Positive Signs, But Diversity Still Lagging in AP Computer Science Exam Participation
More than 32 states doubled minority participation and six states doubled female participation in Advanced Placement Computer Science exams in 2017, but according to a new analysis from the Georgia Institute of Technology, more needs to be done to improve outcomes for underrepresented students.
The analysis – released to coincide with National Computer Science Education Week – examines College Board data on 2017 national results of the Advanced Placement Computer Science (AP CS) A exam and the recently introduced AP CS Principles (P) exam.
Increasing female & minority access
According to Barbara Ericson, Georgia Tech research scientist and author of the analysis, the introduction this year of a new AP CS P course and exam contributed to the increases.
“This is exactly what we hoped for. The CS principles course is on par with a college-level intro course for non-CS majors, so it is more accessible to more people,” said Ericson.
Officials had estimated nearly 20,000 AP CS P exams would be taken this year. However, Ericson said the actual number topped 40,000.
“Although overall growth in female and minority participation in the AP CS A exam was relatively flat this year, we’re hopeful that the introduction of the P exam will help swell A exam participation rates in the next few years.”
AP Computer Science A
Despite marginal growth among underrepresented students, overall participation in the AP CS A exam grew by 11.2 percent year-over-year in 2017. A record 60,519 U.S. high school students took the exam with an overall pass rate of 61.8 percent, up more than a percentage point from the previous year.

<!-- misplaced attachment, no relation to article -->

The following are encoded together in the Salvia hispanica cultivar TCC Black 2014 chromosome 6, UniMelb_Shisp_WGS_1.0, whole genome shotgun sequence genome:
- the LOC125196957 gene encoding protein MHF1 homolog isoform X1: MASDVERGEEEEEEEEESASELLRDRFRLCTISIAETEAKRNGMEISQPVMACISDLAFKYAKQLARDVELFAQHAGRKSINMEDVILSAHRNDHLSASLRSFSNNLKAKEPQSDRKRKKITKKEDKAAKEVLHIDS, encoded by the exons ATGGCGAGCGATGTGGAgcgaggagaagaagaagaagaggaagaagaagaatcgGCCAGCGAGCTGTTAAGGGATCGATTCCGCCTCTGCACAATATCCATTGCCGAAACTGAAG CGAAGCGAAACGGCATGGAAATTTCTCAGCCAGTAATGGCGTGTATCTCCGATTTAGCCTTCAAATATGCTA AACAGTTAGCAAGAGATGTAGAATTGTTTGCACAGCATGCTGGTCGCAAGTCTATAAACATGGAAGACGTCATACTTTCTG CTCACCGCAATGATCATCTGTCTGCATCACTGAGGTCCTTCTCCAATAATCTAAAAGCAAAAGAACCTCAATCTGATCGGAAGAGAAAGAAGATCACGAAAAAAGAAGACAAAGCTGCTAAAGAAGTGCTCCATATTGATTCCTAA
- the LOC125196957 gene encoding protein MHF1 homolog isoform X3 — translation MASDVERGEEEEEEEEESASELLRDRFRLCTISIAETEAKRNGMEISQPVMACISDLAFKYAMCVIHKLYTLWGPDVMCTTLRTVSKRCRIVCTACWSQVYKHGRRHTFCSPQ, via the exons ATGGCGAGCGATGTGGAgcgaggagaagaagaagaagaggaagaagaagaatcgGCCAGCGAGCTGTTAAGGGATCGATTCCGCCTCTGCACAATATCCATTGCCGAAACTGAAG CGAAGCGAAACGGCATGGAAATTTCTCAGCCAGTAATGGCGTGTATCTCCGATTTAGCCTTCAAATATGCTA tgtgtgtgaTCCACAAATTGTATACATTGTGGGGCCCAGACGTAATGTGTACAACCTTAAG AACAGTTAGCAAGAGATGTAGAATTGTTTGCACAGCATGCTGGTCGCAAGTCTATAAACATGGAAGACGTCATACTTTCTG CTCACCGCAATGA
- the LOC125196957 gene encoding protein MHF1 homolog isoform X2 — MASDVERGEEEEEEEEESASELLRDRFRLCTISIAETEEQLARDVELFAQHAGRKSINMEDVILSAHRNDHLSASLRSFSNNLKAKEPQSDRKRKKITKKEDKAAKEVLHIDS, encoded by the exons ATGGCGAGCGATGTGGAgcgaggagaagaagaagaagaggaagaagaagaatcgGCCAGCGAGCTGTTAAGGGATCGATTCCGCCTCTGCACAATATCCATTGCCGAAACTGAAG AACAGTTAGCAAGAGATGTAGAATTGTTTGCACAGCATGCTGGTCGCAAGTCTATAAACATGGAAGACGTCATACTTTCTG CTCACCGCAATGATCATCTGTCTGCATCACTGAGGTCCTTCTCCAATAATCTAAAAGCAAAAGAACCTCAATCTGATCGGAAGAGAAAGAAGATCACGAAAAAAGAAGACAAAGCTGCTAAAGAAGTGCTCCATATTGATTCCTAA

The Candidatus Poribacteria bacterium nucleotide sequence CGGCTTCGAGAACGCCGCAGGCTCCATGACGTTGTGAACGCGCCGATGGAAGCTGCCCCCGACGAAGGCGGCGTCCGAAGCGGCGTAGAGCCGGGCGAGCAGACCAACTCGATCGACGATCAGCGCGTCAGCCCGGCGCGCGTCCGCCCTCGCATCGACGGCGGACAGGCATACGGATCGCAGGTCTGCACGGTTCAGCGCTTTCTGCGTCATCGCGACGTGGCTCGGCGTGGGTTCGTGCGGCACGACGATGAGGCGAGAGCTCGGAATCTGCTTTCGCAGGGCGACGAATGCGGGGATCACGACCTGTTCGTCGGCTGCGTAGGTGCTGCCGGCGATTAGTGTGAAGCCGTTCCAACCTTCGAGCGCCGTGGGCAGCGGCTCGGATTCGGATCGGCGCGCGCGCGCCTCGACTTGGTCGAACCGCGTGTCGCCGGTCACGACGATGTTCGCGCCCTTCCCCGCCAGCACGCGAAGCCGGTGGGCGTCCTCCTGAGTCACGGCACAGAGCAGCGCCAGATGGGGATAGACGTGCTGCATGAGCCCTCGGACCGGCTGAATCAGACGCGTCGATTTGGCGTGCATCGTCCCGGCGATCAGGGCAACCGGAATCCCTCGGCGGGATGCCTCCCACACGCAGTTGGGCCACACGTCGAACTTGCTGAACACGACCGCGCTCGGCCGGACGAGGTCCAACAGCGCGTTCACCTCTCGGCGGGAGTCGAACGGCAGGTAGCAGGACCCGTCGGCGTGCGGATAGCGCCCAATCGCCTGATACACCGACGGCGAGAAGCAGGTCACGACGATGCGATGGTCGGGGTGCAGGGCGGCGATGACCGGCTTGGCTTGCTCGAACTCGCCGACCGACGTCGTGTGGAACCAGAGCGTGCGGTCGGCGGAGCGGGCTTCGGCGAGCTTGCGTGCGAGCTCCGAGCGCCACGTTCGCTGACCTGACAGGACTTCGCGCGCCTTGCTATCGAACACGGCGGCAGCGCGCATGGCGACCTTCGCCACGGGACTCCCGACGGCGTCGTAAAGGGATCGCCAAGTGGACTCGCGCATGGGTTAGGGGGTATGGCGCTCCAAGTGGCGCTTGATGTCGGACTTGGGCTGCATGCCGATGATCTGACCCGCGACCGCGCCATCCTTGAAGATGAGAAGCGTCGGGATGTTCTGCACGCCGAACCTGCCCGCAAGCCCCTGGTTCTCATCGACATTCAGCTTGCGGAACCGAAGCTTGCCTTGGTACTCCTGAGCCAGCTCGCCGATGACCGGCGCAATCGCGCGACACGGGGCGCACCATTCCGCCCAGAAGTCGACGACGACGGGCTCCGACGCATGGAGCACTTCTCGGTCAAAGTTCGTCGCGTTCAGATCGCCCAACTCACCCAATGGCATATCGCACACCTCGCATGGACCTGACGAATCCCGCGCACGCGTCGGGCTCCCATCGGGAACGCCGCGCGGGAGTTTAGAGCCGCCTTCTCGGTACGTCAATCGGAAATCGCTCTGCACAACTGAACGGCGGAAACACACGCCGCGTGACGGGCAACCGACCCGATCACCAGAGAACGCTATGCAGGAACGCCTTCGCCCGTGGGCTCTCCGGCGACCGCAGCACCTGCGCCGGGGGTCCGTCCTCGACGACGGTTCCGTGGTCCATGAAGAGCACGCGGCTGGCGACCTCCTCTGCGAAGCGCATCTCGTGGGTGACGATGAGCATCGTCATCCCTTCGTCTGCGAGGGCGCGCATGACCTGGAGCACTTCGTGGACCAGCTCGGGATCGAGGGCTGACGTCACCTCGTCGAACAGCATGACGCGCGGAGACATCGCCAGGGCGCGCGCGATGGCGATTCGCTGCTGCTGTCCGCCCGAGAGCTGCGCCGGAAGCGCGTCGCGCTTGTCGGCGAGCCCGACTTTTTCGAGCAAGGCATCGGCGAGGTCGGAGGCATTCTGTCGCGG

“It’s great to see growth across the board, but there’s still a long way to go before AP computer science is as available in U.S. classrooms as, say, AP Physics or Calculus,” said Ericson.
More than 170,000 students took the AP Physics 1 exam this year, while more than 316,000 took the AP Calculus AB exam.
Negative stereotypes impacting outcomes
“Increasing the penetration rate for CS is critically important to the U.S. remaining competitive in an international marketplace increasingly reliant on computing and hungry for highly skilled and well-trained computer science talent,” said Ericson.
Despite some positive movement this year, the analysis shows that more needs to be done to improve outcomes for female and underrepresented students. The CS A exam had the lowest participation rate among female students than any other AP exam this year.
The pass rate nationally for women taking the AP CS A exam was 64 percent, which was lower than males by 3.8 percent. The pass rate for African American females was 26.1 percent. In 12 states, no African American females took the exam.
Comprising just 16 percent of all exam takers, the pass rate for underrepresented students was 44 percent.
“Many of these students have less exposure and less confidence in their ability to do computer science,” Ericson said. “They also encounter negative stereotypes about computer science, either people telling them CS is not for them or that CS is boring, antisocial, and doesn’t help anybody.”
AP Computer Science P
In its initial year, 43,780 AP CS Principles exams were given following the 2016 introduction of the new course offering.
Female students represented 30 percent of AP CS P exam takers, while 26 percent were from underrepresented groups, which include American Indian/Alaska Native, Black, Hispanic/Latino, and Native Hawaiian/Other Pacific Islanders. This was the second-highest rate of underrepresented minority participation for all STEM (science, technology, engineering, and math) AP exams.
Opportunity to build on success
Overall, the pass rate for the AP CS P exam was 75.1 percent. However, the same disparity that exists between majority and minority outcomes on the AP CS A exam is also evident in the P exam.
The pass rate for women was 70 percent, lower than their male counterparts by 6 percent. At 53 percent, the pass rate for underrepresented students was nearly 30 percent lower than the majority on the CS principles exam.
“The goal of the CS P course is to provide an engaging and rigorous introduction to computer science to a broad diversity of students. While the CS P exam takers are more diverse than those who took the CS A exam, the percentage of females is still low and under-represented students have a lower pass rate on both exams," said Ericson.
“More work needs to be done to recruit and support females and minorities in computer science. Hopefully, as a nation, we can build on the initial success of CS P to truly offer computer science for all students.”
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